Nocebogenic harms are negative psychological effects associated with a stimulus (for example, a vaccine or medical treatment, sexual assault, or unlawful consensual sex) which derive from the expectation that said stimulus causes harm - be that retrospective or otherwise. These reactions might be described as a "nocebo effect" if explicitly related to medicine - essentially the inverse of a placebo effect.
Authors such as Bruce Rind have identified nocebogenesis as a possible source of harm in Child Sexual Abuse survivors. In The Trauma Myth, Susan Clancy controversially argued that adults may reconceptualize early experiences as traumatic. Thus, it can be argued that addressing age-related sex stigma is a public-health concern. Our anthology on Secondary Harm discusses nocebogenic harms, which are themselves only one form of secondary harm.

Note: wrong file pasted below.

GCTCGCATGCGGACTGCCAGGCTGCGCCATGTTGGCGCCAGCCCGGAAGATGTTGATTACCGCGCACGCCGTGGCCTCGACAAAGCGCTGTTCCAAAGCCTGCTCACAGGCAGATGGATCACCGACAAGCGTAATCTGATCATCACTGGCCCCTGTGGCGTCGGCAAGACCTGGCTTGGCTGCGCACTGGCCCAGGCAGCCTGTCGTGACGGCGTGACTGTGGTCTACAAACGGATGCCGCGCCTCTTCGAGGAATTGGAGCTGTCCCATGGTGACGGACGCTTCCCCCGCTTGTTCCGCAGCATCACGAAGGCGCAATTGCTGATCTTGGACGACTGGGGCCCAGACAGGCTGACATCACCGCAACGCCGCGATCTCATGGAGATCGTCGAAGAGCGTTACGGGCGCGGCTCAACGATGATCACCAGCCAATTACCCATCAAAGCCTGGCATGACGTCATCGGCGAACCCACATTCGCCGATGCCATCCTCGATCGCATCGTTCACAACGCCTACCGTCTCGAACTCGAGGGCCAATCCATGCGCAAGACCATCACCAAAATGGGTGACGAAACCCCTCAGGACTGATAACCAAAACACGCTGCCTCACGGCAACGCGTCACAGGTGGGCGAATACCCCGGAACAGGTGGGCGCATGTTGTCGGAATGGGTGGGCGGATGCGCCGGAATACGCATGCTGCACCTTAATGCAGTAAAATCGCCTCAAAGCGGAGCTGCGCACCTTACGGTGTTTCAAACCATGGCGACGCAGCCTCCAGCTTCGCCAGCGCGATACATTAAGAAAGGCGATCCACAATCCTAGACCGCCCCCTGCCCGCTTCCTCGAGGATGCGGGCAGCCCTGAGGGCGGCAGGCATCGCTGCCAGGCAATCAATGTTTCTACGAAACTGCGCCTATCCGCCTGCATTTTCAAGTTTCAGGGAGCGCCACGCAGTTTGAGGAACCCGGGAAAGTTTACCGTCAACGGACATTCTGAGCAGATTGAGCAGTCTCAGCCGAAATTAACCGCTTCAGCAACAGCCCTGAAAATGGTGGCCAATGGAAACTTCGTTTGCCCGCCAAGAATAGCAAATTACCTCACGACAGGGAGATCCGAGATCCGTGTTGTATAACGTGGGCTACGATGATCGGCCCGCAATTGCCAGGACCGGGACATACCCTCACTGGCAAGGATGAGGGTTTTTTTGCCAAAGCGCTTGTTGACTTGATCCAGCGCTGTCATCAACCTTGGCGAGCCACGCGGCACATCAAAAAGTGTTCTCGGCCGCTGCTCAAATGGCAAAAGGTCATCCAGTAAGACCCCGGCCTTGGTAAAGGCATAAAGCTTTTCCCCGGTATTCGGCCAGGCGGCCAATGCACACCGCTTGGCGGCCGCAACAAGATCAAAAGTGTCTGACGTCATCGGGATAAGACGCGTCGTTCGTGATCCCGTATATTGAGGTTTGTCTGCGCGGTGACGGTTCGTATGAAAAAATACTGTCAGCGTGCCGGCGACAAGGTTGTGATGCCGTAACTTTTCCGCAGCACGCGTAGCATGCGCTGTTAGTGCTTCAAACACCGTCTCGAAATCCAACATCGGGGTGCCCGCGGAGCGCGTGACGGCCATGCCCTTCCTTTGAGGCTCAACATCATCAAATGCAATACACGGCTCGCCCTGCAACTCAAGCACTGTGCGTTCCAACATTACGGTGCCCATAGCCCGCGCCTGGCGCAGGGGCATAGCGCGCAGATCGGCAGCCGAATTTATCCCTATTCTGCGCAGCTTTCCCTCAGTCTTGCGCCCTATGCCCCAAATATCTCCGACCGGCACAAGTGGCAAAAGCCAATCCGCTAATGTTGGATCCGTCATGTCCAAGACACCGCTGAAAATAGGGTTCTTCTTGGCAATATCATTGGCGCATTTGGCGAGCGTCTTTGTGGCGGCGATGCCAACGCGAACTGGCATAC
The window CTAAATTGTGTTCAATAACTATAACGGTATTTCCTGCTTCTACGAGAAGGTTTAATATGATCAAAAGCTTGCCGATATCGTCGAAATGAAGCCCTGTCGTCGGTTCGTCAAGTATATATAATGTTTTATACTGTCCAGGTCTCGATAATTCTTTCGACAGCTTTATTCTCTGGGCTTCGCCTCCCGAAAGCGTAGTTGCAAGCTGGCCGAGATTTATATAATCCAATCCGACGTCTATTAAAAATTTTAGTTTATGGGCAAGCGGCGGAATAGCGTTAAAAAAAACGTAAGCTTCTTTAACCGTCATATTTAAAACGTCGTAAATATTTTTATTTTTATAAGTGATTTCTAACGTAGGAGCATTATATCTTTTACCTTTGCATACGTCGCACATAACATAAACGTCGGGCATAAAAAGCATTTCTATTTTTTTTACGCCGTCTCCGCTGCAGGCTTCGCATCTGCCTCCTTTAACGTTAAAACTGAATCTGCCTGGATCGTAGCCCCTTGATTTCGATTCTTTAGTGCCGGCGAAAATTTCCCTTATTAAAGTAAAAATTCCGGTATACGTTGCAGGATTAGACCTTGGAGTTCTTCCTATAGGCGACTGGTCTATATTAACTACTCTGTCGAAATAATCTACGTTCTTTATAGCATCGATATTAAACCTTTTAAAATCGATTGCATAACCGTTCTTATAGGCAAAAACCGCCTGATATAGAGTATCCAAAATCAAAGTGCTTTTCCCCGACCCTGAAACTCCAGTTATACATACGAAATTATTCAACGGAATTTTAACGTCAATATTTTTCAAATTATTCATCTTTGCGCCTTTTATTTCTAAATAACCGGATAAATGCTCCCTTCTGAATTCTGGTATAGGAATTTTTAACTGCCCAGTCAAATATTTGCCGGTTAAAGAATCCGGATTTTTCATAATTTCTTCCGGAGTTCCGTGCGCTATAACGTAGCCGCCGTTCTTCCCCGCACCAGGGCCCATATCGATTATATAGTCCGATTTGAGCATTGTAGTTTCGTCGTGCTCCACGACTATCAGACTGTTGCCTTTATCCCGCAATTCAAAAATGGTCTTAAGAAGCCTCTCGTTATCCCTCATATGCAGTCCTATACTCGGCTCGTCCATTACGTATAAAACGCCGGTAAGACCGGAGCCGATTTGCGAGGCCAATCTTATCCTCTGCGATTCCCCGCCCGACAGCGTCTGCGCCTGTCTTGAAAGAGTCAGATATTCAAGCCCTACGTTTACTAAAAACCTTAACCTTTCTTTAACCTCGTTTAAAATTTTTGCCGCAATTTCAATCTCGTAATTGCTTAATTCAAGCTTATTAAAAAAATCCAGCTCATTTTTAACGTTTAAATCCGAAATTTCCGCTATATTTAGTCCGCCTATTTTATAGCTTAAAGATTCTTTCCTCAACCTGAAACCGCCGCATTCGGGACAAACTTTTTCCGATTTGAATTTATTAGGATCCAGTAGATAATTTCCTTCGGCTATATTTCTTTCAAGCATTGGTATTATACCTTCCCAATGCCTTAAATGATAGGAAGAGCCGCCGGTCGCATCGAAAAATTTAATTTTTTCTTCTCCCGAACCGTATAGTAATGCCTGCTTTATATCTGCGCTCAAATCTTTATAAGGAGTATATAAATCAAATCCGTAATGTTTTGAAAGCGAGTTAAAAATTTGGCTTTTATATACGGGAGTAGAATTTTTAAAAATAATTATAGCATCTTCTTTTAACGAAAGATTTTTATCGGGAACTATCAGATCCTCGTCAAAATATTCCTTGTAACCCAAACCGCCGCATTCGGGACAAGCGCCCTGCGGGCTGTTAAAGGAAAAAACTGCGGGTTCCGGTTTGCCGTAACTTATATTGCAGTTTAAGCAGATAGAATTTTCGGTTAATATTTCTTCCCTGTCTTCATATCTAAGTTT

Some people maintain that belief kills (e.g., voodoo death: Cannon in 1942 describes a number of instances from a variety of different cultures) and belief heals (e.g., faith healing). A self-willed death (due to voodoo hex, evil eye, pointing the bone procedure, etc.) is an extreme form of a culture-specific syndrome or mass psychogenic illness that produces a particular form of psychosomatic or psychophysiological disorder which results in a psychogenic death. Rubel in 1964 spoke of "culture bound" syndromes, which were those "from which members of a particular group claim to suffer and for which their culture provides an etiology, diagnosis, preventive measures, and regimens of healing".
Wikipedia covers a host of related topics:
- Iatrogenesis - The causation of a disease, a harmful complication, or other ill effect by any medical activity.
- Subject-expectancy effect
- Somatic symptom disorder